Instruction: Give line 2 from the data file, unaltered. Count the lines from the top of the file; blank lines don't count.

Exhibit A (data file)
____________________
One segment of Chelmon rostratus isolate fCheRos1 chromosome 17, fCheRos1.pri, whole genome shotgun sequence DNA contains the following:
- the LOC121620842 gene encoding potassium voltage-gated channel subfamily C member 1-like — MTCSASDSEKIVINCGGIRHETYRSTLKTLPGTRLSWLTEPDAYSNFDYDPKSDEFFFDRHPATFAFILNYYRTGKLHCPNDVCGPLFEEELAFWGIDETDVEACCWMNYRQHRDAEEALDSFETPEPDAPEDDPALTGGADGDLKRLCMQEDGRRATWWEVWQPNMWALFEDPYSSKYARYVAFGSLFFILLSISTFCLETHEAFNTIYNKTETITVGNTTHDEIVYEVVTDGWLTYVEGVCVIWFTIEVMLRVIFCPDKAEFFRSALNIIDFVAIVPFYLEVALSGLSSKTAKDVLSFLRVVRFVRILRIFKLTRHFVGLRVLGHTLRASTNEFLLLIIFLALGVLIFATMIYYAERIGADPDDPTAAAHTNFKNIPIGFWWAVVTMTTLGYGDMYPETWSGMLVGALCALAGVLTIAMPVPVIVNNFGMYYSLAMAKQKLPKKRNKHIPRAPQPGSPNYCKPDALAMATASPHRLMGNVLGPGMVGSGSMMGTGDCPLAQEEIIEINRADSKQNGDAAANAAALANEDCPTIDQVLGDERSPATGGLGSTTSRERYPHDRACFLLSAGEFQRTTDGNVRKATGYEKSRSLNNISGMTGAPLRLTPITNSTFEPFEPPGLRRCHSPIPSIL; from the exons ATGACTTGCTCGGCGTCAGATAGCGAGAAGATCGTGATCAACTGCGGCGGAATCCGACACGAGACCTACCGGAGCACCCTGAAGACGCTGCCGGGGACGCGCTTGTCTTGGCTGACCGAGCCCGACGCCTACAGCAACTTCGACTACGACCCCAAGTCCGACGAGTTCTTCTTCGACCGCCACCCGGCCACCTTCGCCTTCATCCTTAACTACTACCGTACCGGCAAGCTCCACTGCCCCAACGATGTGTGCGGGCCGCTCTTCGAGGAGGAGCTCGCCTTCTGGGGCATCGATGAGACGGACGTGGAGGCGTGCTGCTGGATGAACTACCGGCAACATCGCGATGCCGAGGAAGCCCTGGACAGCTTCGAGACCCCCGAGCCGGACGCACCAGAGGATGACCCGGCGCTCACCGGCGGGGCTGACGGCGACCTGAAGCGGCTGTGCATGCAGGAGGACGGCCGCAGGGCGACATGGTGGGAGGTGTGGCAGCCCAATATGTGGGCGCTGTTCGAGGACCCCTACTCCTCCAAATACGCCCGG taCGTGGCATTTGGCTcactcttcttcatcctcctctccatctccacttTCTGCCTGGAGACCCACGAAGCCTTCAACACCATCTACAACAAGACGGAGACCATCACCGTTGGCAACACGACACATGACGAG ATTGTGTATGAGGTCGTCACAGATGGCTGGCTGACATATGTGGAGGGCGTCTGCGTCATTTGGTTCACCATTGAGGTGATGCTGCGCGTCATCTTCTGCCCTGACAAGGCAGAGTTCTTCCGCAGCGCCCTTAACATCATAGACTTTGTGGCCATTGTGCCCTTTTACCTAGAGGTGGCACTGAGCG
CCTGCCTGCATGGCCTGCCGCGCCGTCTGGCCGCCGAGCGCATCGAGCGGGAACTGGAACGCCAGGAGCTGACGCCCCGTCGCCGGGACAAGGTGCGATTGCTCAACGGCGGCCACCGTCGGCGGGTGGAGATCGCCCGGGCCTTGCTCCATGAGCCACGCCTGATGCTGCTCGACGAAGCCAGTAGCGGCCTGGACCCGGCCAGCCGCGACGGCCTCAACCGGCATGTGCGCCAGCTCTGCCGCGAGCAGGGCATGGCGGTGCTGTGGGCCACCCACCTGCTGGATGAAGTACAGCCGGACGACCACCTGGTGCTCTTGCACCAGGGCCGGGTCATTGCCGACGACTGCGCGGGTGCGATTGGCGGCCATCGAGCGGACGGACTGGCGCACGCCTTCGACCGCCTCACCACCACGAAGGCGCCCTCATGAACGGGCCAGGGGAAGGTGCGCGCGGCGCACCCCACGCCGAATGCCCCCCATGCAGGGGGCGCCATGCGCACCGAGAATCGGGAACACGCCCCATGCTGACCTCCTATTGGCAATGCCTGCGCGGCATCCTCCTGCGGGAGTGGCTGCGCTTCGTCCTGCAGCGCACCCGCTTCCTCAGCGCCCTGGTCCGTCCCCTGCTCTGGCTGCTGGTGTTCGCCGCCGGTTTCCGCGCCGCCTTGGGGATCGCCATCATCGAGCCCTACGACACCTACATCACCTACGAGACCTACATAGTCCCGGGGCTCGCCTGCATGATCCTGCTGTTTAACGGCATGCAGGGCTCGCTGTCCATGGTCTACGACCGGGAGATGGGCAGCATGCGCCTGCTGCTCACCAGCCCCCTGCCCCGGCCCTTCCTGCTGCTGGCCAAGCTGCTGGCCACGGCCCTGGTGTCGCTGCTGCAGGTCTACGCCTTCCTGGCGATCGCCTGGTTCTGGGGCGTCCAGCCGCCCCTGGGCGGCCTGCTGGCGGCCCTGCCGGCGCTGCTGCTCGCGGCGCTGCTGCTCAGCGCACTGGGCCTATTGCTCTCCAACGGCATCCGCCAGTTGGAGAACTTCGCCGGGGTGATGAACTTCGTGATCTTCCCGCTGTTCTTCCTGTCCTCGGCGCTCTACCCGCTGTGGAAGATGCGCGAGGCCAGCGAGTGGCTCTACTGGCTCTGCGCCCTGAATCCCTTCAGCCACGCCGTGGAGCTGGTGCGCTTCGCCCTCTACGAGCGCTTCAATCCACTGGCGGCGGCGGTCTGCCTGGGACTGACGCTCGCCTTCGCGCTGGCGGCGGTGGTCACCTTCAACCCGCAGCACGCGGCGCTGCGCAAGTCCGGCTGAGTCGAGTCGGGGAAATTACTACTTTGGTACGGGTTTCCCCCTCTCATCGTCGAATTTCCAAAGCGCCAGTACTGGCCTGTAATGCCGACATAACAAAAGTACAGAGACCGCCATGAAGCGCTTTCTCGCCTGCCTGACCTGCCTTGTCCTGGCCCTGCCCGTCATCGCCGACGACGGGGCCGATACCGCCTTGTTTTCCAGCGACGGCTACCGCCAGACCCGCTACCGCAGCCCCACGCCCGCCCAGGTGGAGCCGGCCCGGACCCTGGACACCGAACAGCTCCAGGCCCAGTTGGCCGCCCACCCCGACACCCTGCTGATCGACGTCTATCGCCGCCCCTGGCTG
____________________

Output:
- the LOC121620842 gene encoding potassium voltage-gated channel subfamily C member 1-like — MTCSASDSEKIVINCGGIRHETYRSTLKTLPGTRLSWLTEPDAYSNFDYDPKSDEFFFDRHPATFAFILNYYRTGKLHCPNDVCGPLFEEELAFWGIDETDVEACCWMNYRQHRDAEEALDSFETPEPDAPEDDPALTGGADGDLKRLCMQEDGRRATWWEVWQPNMWALFEDPYSSKYARYVAFGSLFFILLSISTFCLETHEAFNTIYNKTETITVGNTTHDEIVYEVVTDGWLTYVEGVCVIWFTIEVMLRVIFCPDKAEFFRSALNIIDFVAIVPFYLEVALSGLSSKTAKDVLSFLRVVRFVRILRIFKLTRHFVGLRVLGHTLRASTNEFLLLIIFLALGVLIFATMIYYAERIGADPDDPTAAAHTNFKNIPIGFWWAVVTMTTLGYGDMYPETWSGMLVGALCALAGVLTIAMPVPVIVNNFGMYYSLAMAKQKLPKKRNKHIPRAPQPGSPNYCKPDALAMATASPHRLMGNVLGPGMVGSGSMMGTGDCPLAQEEIIEINRADSKQNGDAAANAAALANEDCPTIDQVLGDERSPATGGLGSTTSRERYPHDRACFLLSAGEFQRTTDGNVRKATGYEKSRSLNNISGMTGAPLRLTPITNSTFEPFEPPGLRRCHSPIPSIL; from the exons ATGACTTGCTCGGCGTCAGATAGCGAGAAGATCGTGATCAACTGCGGCGGAATCCGACACGAGACCTACCGGAGCACCCTGAAGACGCTGCCGGGGACGCGCTTGTCTTGGCTGACCGAGCCCGACGCCTACAGCAACTTCGACTACGACCCCAAGTCCGACGAGTTCTTCTTCGACCGCCACCCGGCCACCTTCGCCTTCATCCTTAACTACTACCGTACCGGCAAGCTCCACTGCCCCAACGATGTGTGCGGGCCGCTCTTCGAGGAGGAGCTCGCCTTCTGGGGCATCGATGAGACGGACGTGGAGGCGTGCTGCTGGATGAACTACCGGCAACATCGCGATGCCGAGGAAGCCCTGGACAGCTTCGAGACCCCCGAGCCGGACGCACCAGAGGATGACCCGGCGCTCACCGGCGGGGCTGACGGCGACCTGAAGCGGCTGTGCATGCAGGAGGACGGCCGCAGGGCGACATGGTGGGAGGTGTGGCAGCCCAATATGTGGGCGCTGTTCGAGGACCCCTACTCCTCCAAATACGCCCGG taCGTGGCATTTGGCTcactcttcttcatcctcctctccatctccacttTCTGCCTGGAGACCCACGAAGCCTTCAACACCATCTACAACAAGACGGAGACCATCACCGTTGGCAACACGACACATGACGAG ATTGTGTATGAGGTCGTCACAGATGGCTGGCTGACATATGTGGAGGGCGTCTGCGTCATTTGGTTCACCATTGAGGTGATGCTGCGCGTCATCTTCTGCCCTGACAAGGCAGAGTTCTTCCGCAGCGCCCTTAACATCATAGACTTTGTGGCCATTGTGCCCTTTTACCTAGAGGTGGCACTGAGCG